July – Sept 2014

you’d like to know you have a 49-yearold daughter.” Further reassurance; heck, there’s even a National Association of Reunion Managers and myriad web sites and blogs to navigate behaviors A-Z, sensible attire included.

same boat on names and faces. Good news; it’s ‘reunions for dummies’ and de rigeur to wear name badges and yearbook photos. Remember, we’re lucky if we remember the person’s name whom we met yesterday. Stumped? Simply tell people ‘your face looks familiar, but I don’t remember the name.’

SOME THOUGHTS: 1. Be comfortable in your own skin. Accept your body. Since 70% of Americans are overweight, most of us will be in good company. Gals, spare, then, the 11th hour starvation diet, tummy tuck or Botox; the only extra baggage you need worry about are suitcases. Guys, realize that two month old hair plugs really don’t cut it. 2. Leave old grudges at the door. Hold the drama for the therapist couch; better yet, neuter past angst by not vesting energy into it. No sweeter revenge than having fun. 3. Recruit a friend before you go. You’ll have both a conversational anchor and a second if the high school bully regresses. 4. Accept the fact that everybody shares the

5. Don’t get foolish. If you’re into pot, don’t light up. The high school Detention King may have become a federal agent. 6. Reserve a Plan B. If the affair starts looking less like 50 Shades of Grey and more like National Lampoons Class Reunion, consider the merits of copious alcohol and a cab. 7. Above all, relish the now. Appreciate the fact that you’re vertical and made it this far in life, those 20 reception hall steps included. Enjoy the night as theater by treating each person as a new acquaintance and character to explore. After 50 years, face it, they are new. Savor stories and belly laughs. Chances are you won’t make it to the second fiftieth. That is, unless Ted Williams homers on cryogenics. www.deltalivingmagazine.com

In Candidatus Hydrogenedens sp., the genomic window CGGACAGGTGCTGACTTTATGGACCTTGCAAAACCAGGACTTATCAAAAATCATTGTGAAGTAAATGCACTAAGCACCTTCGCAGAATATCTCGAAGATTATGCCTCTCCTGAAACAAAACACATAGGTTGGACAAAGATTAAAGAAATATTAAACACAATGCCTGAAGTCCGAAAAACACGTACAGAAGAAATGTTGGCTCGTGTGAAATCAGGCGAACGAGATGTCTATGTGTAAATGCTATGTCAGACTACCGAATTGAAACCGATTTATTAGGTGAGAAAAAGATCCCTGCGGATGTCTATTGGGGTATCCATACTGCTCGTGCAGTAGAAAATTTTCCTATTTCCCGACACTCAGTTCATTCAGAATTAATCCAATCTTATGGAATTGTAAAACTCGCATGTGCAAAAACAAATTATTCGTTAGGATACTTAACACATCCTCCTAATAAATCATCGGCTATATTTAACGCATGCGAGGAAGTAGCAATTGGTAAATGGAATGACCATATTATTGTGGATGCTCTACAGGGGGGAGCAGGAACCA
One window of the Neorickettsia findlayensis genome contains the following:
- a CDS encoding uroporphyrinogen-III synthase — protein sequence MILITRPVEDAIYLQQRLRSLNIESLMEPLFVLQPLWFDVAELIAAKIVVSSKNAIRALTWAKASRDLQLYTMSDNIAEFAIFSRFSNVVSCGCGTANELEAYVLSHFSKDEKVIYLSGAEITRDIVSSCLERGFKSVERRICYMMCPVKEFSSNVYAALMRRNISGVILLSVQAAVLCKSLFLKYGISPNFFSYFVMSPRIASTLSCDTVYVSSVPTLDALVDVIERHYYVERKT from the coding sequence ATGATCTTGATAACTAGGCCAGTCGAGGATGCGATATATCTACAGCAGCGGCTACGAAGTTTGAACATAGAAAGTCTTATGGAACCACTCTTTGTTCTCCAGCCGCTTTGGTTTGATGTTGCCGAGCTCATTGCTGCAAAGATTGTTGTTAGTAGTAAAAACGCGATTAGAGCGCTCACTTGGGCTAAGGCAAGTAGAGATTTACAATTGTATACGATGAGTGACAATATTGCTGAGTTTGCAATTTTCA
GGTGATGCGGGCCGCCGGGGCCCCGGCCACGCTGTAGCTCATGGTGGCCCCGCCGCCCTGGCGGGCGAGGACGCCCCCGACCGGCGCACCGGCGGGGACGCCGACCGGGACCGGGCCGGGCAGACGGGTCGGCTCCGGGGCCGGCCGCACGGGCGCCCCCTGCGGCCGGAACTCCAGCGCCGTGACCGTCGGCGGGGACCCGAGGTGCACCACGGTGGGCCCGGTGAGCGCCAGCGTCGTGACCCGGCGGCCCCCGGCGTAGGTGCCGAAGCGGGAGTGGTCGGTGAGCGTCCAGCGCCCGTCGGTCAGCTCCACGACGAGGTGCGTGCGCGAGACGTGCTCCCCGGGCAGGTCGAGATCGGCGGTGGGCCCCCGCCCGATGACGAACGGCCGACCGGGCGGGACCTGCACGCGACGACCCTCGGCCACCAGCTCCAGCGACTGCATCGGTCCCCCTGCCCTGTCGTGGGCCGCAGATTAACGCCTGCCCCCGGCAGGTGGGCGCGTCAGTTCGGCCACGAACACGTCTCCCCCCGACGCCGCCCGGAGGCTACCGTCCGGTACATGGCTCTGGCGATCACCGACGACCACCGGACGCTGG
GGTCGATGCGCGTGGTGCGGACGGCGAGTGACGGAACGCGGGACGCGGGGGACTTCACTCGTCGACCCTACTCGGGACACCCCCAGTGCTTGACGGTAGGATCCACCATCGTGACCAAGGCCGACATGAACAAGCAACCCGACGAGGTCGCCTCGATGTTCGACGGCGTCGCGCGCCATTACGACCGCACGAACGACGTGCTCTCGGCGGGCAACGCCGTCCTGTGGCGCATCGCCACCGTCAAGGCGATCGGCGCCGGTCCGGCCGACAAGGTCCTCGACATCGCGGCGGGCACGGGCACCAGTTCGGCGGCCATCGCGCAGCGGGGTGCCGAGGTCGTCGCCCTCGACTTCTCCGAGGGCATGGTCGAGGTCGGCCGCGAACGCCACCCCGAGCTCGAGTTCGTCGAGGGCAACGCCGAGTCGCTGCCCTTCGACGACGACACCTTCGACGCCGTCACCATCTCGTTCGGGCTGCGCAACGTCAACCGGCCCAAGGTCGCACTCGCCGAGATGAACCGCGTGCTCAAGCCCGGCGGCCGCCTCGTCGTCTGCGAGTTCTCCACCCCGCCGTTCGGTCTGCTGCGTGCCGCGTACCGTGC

numbers By Charleen Earley

$129,000

7,242,667,008

The value of a human life, average value of a year of quality human life Stefanos Zenios & Colleagues at Stanford Graduate School of Business

world population

9/4/98

4 million

cellular phones sold today

Google was born

1,198,682

186 trillion

New book titles published this year

emails sent today

2/4/04

Facebook was born

1 billion overweight people in the world

589,000 TVs sold today

890 million undernourished people in the world

27,000 people died of hunger today

168 million

dollars spent on weight loss programs in the U.S.A. today

13 billion

cigarettes smoked today

As of June 25, 2014 at 9:30 p.m., these were the numbers pulled from www.worldometers.info/. The numbers are updated in real time. When you go to this website, the numbers on this page will have significantly increased. www.deltalivingmagazine.com

July – Sept 2014

31


Designing Life Her Way charleenbearley@gmail.com

S

he might be the youngest fashion designer in San Francisco at age 22, but Alyssa Nicole’s Spring 2014 Collection – which includes two bridal pieces – shows maturity and quality well beyond her years. Inspired mostly by personal instinct, color, moods and vintage silhouettes, the FIDM* graduate says “white noise” defines

Photo by Jess Sorensen

32

July – Sept 2014

*